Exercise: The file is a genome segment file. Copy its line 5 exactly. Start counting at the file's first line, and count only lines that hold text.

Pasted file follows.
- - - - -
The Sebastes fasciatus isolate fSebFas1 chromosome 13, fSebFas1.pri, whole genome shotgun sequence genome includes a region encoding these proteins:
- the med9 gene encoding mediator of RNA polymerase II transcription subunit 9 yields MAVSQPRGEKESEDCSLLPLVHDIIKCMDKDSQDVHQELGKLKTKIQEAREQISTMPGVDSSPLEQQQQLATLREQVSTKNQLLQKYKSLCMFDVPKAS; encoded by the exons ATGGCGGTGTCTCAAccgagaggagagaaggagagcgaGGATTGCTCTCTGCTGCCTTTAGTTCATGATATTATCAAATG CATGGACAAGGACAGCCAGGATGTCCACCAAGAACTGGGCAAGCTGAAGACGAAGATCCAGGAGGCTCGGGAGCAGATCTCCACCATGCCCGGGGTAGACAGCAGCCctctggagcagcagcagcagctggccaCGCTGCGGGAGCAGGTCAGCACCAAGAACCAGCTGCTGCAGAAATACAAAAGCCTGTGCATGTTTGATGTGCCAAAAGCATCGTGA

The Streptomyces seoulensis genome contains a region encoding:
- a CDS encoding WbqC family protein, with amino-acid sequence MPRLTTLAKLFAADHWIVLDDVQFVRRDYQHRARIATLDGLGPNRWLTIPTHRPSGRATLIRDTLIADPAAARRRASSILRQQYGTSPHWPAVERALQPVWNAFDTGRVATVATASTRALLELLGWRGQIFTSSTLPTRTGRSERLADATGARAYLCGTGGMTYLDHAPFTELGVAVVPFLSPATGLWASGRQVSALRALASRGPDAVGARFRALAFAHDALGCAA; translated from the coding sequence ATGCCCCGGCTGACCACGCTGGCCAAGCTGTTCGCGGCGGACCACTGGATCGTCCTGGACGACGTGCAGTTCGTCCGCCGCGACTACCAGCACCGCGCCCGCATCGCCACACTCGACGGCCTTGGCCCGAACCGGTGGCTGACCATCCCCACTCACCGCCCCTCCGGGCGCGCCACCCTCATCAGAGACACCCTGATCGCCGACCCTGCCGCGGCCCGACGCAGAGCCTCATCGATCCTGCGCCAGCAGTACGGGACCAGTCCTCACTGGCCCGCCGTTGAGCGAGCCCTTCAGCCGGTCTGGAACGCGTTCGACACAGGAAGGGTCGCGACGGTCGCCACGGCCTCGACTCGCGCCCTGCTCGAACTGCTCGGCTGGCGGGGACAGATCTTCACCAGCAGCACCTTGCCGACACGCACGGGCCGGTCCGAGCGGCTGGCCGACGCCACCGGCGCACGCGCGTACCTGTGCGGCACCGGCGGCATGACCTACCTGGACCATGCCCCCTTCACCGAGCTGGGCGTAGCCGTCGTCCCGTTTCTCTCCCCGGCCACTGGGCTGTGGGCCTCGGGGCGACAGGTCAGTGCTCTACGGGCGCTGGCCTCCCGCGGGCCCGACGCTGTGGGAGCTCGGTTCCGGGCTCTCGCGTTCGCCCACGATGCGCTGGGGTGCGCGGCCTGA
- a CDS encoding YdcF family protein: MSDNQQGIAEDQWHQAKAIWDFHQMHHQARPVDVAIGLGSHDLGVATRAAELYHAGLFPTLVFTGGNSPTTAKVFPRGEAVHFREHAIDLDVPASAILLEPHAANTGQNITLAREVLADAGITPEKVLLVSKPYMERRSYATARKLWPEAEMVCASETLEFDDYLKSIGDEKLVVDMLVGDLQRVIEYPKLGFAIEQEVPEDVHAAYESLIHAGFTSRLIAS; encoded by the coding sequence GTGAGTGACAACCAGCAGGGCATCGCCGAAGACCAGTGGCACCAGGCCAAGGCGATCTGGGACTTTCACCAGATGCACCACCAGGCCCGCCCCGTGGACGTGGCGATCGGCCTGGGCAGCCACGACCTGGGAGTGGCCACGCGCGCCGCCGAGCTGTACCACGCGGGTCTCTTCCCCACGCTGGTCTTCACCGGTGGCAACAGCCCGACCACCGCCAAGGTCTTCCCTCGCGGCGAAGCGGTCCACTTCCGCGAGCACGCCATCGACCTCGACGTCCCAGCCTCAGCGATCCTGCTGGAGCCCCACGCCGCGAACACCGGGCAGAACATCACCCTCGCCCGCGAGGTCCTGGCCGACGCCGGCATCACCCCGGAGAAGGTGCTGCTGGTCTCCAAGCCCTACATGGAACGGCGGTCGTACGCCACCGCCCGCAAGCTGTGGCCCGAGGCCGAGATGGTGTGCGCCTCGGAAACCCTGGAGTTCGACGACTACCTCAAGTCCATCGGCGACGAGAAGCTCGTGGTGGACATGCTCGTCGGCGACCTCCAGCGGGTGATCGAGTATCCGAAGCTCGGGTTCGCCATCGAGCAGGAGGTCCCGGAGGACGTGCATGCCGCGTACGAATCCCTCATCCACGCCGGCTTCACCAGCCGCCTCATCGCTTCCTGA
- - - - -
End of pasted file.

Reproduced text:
- a CDS encoding YdcF family protein: MSDNQQGIAEDQWHQAKAIWDFHQMHHQARPVDVAIGLGSHDLGVATRAAELYHAGLFPTLVFTGGNSPTTAKVFPRGEAVHFREHAIDLDVPASAILLEPHAANTGQNITLAREVLADAGITPEKVLLVSKPYMERRSYATARKLWPEAEMVCASETLEFDDYLKSIGDEKLVVDMLVGDLQRVIEYPKLGFAIEQEVPEDVHAAYESLIHAGFTSRLIAS; encoded by the coding sequence GTGAGTGACAACCAGCAGGGCATCGCCGAAGACCAGTGGCACCAGGCCAAGGCGATCTGGGACTTTCACCAGATGCACCACCAGGCCCGCCCCGTGGACGTGGCGATCGGCCTGGGCAGCCACGACCTGGGAGTGGCCACGCGCGCCGCCGAGCTGTACCACGCGGGTCTCTTCCCCACGCTGGTCTTCACCGGTGGCAACAGCCCGACCACCGCCAAGGTCTTCCCTCGCGGCGAAGCGGTCCACTTCCGCGAGCACGCCATCGACCTCGACGTCCCAGCCTCAGCGATCCTGCTGGAGCCCCACGCCGCGAACACCGGGCAGAACATCACCCTCGCCCGCGAGGTCCTGGCCGACGCCGGCATCACCCCGGAGAAGGTGCTGCTGGTCTCCAAGCCCTACATGGAACGGCGGTCGTACGCCACCGCCCGCAAGCTGTGGCCCGAGGCCGAGATGGTGTGCGCCTCGGAAACCCTGGAGTTCGACGACTACCTCAAGTCCATCGGCGACGAGAAGCTCGTGGTGGACATGCTCGTCGGCGACCTCCAGCGGGTGATCGAGTATCCGAAGCTCGGGTTCGCCATCGAGCAGGAGGTCCCGGAGGACGTGCATGCCGCGTACGAATCCCTCATCCACGCCGGCTTCACCAGCCGCCTCATCGCTTCCTGA